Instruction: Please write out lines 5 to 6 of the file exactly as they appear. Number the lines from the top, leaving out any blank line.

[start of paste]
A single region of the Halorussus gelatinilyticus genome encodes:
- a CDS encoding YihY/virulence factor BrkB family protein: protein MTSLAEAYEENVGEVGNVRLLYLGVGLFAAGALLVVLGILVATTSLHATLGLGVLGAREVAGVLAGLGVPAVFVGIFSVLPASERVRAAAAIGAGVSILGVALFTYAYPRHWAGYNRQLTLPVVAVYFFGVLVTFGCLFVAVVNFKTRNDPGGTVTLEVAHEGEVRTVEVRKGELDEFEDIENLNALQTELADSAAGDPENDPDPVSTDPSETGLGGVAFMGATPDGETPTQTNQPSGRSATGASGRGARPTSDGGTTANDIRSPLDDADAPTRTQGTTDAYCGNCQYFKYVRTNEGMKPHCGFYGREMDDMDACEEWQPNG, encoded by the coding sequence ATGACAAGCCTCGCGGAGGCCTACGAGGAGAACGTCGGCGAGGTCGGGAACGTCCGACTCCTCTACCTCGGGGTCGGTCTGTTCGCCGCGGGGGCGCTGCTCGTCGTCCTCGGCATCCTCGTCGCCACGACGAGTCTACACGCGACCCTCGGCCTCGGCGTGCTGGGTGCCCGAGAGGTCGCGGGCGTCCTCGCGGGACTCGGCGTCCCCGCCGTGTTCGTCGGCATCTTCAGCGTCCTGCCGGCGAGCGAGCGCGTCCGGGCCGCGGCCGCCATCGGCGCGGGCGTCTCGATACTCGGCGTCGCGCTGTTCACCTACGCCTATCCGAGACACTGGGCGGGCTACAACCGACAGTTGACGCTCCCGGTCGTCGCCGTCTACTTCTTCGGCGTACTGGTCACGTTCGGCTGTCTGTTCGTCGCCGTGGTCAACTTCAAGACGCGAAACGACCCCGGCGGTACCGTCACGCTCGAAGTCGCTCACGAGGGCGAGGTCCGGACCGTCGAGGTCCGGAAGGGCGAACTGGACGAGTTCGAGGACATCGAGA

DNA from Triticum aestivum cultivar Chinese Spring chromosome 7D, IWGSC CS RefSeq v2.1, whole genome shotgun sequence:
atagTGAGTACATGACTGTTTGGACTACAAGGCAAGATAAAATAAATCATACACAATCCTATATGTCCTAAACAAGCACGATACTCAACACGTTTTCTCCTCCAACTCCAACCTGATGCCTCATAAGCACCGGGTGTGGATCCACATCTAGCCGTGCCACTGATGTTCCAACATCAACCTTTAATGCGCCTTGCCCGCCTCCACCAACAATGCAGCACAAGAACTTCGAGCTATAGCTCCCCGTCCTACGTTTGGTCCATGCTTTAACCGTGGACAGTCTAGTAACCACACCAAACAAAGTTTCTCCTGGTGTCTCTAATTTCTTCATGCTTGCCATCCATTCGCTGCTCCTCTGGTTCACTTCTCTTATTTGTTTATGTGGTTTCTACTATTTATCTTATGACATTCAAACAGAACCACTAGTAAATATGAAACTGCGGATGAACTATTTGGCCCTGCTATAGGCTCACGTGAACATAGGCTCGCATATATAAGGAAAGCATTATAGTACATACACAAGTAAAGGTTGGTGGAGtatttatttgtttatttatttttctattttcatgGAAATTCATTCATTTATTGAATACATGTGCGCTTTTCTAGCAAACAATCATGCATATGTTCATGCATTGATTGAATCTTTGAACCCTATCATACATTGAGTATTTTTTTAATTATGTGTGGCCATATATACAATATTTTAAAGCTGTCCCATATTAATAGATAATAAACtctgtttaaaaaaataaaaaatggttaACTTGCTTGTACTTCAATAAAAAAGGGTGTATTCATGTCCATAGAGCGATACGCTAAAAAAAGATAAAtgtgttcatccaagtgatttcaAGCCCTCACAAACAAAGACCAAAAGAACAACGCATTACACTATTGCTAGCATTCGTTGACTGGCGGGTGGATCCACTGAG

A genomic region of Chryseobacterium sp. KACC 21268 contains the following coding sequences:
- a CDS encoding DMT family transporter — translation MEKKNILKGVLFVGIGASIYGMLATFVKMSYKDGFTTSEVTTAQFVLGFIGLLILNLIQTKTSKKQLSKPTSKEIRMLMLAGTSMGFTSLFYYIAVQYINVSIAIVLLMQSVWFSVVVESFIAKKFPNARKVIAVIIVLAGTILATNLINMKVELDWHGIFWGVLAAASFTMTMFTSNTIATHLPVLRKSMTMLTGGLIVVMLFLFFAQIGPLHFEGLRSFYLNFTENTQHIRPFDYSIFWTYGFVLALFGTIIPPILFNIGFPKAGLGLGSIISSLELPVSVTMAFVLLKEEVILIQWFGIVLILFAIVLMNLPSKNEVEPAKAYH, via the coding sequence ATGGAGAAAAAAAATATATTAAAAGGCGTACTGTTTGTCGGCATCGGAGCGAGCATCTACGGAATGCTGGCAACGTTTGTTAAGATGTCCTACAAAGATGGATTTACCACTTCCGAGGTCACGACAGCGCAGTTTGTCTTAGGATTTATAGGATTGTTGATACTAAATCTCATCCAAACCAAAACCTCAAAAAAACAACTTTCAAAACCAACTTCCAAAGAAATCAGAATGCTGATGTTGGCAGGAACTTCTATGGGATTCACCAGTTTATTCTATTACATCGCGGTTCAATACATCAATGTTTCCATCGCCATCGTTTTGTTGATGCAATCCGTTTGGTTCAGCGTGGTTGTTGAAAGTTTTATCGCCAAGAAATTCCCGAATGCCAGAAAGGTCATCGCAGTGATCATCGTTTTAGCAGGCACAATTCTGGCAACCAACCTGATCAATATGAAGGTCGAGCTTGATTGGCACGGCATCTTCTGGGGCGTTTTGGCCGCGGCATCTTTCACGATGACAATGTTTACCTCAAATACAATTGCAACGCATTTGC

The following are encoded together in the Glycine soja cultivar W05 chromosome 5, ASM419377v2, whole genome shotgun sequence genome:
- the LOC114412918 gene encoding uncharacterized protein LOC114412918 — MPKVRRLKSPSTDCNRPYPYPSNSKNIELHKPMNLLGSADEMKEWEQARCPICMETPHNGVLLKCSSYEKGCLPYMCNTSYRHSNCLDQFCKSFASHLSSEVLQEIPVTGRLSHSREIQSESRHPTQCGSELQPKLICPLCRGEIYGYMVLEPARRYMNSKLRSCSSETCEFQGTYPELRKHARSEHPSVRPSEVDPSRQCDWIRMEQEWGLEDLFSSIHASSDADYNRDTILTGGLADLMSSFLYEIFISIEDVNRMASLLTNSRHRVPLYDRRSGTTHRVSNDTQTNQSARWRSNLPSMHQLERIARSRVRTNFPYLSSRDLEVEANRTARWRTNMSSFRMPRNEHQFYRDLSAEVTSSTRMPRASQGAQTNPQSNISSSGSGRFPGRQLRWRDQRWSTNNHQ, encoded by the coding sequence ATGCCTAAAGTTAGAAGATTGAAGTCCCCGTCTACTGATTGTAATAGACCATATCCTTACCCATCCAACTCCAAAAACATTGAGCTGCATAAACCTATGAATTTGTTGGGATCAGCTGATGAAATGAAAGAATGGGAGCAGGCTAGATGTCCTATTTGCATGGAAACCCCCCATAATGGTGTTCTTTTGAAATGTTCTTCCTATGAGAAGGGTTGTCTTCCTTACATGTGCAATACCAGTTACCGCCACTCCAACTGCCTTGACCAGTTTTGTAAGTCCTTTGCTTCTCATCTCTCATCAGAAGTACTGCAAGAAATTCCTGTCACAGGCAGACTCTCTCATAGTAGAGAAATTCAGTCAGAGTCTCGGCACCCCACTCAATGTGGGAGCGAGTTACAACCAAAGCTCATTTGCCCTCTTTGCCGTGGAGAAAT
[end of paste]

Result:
A genomic region of Chryseobacterium sp. KACC 21268 contains the following coding sequences:
- a CDS encoding DMT family transporter — translation MEKKNILKGVLFVGIGASIYGMLATFVKMSYKDGFTTSEVTTAQFVLGFIGLLILNLIQTKTSKKQLSKPTSKEIRMLMLAGTSMGFTSLFYYIAVQYINVSIAIVLLMQSVWFSVVVESFIAKKFPNARKVIAVIIVLAGTILATNLINMKVELDWHGIFWGVLAAASFTMTMFTSNTIATHLPVLRKSMTMLTGGLIVVMLFLFFAQIGPLHFEGLRSFYLNFTENTQHIRPFDYSIFWTYGFVLALFGTIIPPILFNIGFPKAGLGLGSIISSLELPVSVTMAFVLLKEEVILIQWFGIVLILFAIVLMNLPSKNEVEPAKAYH, via the coding sequence ATGGAGAAAAAAAATATATTAAAAGGCGTACTGTTTGTCGGCATCGGAGCGAGCATCTACGGAATGCTGGCAACGTTTGTTAAGATGTCCTACAAAGATGGATTTACCACTTCCGAGGTCACGACAGCGCAGTTTGTCTTAGGATTTATAGGATTGTTGATACTAAATCTCATCCAAACCAAAACCTCAAAAAAACAACTTTCAAAACCAACTTCCAAAGAAATCAGAATGCTGATGTTGGCAGGAACTTCTATGGGATTCACCAGTTTATTCTATTACATCGCGGTTCAATACATCAATGTTTCCATCGCCATCGTTTTGTTGATGCAATCCGTTTGGTTCAGCGTGGTTGTTGAAAGTTTTATCGCCAAGAAATTCCCGAATGCCAGAAAGGTCATCGCAGTGATCATCGTTTTAGCAGGCACAATTCTGGCAACCAACCTGATCAATATGAAGGTCGAGCTTGATTGGCACGGCATCTTCTGGGGCGTTTTGGCCGCGGCATCTTTCACGATGACAATGTTTACCTCAAATACAATTGCAACGCATTTGC